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Destroying Islamic State, Defeating Assad: A Strategy for Syria lays out how the Assad regime aided the growth of the Islamic State, which now threatens the West, and deflected attention away from war crimes committed by Damascus against its own citizens.
It examines the current realities in the fight against Islamic State (IS) in Iraq and Syria and makes a number of key recommendations for Western policy-makers. The US led Coalition should thus:
Ignore the Iraq–Syria border. For the anti-IS Coalition to accomplish its mission of degrading and ultimately destroying IS, it has to attack IS in Syria, where it has its most valued territory and much of its command structure.
Emphasise regime change in Syria. The formal policy of the Western governments in the anti IS Coalition is the ousting of Bashar al-Assad. But the nuclear deal and other actions on the ground have moved the West into ever closer alignment with Iran’s regional ambitions, which is leading to Allied States de-prioritising the anti-IS campaign in order to take their own steps to counter Iran. Inside Syria these policy errors have allowed IS to claim vindication for its assertion of an Iranian–American conspiracy against Sunnis, from which only IS can defend them. By publicly stressing that Assad must be removed to allow a political transition to begin, the Coalition can mitigate some of the harm that has already been done.
To fight IS effectively it is therefore vital that the Coalition restrain and where possible reverse Iranian power. Iran is projecting power in Syria and Iraq through radical sectarian Shi’a militias that are US- and European-registered terrorist organisations. In Tikrit, these groups received US air support to push IS out of the city. Iran’s proxies committed atrocities during the Tikrit campaign and afterwards, convincing many Sunnis that IS rule is the lesser evil if the alternative is domination by sectarian forces beholden to Iran. That the US acted against the Khorasan Group but doesn’t act against tens of thousands of Shi’ite jihadists in Syria offers IS further fuel for its propaganda. Iran is also a threat in its own right, one that is more sophisticated and global in its reach than IS.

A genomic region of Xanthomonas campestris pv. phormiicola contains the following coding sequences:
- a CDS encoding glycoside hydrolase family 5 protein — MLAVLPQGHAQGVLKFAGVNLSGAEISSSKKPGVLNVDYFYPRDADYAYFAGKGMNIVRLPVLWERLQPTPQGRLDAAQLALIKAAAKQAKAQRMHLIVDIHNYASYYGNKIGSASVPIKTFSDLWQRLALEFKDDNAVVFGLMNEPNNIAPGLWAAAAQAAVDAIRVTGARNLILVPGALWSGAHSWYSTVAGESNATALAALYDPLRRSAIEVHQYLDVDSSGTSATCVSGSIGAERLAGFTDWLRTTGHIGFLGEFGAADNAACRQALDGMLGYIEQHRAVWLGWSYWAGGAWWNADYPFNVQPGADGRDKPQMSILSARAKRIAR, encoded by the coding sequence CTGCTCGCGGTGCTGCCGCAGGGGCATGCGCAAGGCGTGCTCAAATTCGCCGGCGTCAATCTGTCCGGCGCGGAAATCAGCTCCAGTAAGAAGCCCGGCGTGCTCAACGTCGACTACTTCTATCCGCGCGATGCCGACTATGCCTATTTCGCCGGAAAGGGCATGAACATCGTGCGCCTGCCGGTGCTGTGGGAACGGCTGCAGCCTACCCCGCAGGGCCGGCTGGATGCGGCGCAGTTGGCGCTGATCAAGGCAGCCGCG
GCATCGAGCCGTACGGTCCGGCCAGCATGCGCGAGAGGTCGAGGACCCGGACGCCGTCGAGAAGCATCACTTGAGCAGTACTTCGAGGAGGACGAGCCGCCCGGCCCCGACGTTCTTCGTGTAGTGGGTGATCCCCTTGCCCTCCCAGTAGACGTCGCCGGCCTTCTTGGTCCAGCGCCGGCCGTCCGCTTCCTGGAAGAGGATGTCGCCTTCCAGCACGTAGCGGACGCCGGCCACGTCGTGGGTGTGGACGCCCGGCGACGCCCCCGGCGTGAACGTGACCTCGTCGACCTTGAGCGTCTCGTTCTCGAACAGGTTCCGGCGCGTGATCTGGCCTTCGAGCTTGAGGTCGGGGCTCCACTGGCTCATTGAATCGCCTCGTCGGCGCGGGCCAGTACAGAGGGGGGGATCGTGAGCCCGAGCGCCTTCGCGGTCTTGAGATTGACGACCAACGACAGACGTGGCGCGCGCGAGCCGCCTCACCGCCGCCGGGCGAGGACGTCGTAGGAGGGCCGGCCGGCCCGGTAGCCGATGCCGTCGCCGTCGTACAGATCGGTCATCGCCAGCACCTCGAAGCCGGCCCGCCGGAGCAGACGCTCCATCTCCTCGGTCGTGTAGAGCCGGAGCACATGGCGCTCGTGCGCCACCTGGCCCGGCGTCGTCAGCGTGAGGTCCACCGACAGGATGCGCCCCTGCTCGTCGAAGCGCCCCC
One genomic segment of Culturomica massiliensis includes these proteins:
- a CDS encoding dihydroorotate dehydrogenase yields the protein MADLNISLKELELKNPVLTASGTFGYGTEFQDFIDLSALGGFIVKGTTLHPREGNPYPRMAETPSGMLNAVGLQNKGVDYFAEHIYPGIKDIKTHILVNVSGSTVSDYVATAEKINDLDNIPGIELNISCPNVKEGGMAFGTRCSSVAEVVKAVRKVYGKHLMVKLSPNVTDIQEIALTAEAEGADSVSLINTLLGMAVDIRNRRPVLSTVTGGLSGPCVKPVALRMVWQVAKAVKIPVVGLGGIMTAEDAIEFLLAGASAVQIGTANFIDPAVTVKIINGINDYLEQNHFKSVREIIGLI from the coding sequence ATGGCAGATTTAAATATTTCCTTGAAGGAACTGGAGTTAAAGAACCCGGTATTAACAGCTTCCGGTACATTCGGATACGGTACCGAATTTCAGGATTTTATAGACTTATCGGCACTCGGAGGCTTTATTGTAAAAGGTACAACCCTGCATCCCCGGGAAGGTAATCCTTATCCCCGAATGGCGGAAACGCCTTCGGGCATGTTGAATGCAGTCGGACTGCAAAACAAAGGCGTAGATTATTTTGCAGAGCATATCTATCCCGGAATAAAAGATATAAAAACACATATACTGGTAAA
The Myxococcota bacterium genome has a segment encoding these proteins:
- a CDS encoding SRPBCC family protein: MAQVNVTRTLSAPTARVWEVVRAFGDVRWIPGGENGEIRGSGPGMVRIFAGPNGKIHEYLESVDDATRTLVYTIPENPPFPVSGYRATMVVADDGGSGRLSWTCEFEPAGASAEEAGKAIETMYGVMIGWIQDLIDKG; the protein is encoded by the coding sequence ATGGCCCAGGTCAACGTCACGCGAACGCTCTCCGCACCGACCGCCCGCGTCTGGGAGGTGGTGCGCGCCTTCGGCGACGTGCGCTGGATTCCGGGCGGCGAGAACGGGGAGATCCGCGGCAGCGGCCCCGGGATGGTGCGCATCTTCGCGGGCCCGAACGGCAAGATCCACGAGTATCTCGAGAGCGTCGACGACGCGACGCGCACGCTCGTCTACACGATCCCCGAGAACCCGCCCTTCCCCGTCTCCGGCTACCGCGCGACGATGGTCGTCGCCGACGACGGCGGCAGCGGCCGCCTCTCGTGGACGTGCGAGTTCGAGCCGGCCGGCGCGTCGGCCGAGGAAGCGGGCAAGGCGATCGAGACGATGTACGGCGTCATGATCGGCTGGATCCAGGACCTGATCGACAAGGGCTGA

Despite a delay in recognising the importance of Kurdish forces as key Coalition allies, the Coalition should not overly rely on these forces outside Kurdish areas. The dynamics that make the expansion of Iran’s power helpful to IS also apply to Kurdish forces. If Kurds end up in control of Arab zones, there may be a reaction that will see Arab Sunnis move into the IS camp. More importantly, encouraging the PYD to move into Arab areas may overstretch them and open up opportunities for IS militarily. Helping the PYD to protect the Kurdish areas is desirable, but must be accompanied by an effort to build democratic institutions that reflect the aspirations of the Kurds over the PYD’s authoritarian tendencies.
The Coalition must continue to increase support to vetted rebel groups, including testing the proposition that certain groups can be separated from Jabhat al-Nusra, and it must engage with the tribes. The only sustainable solution to the IS crisis is for Sunni Arabs to take control of their local security and be able to defend themselves against both IS and Iran’s assets.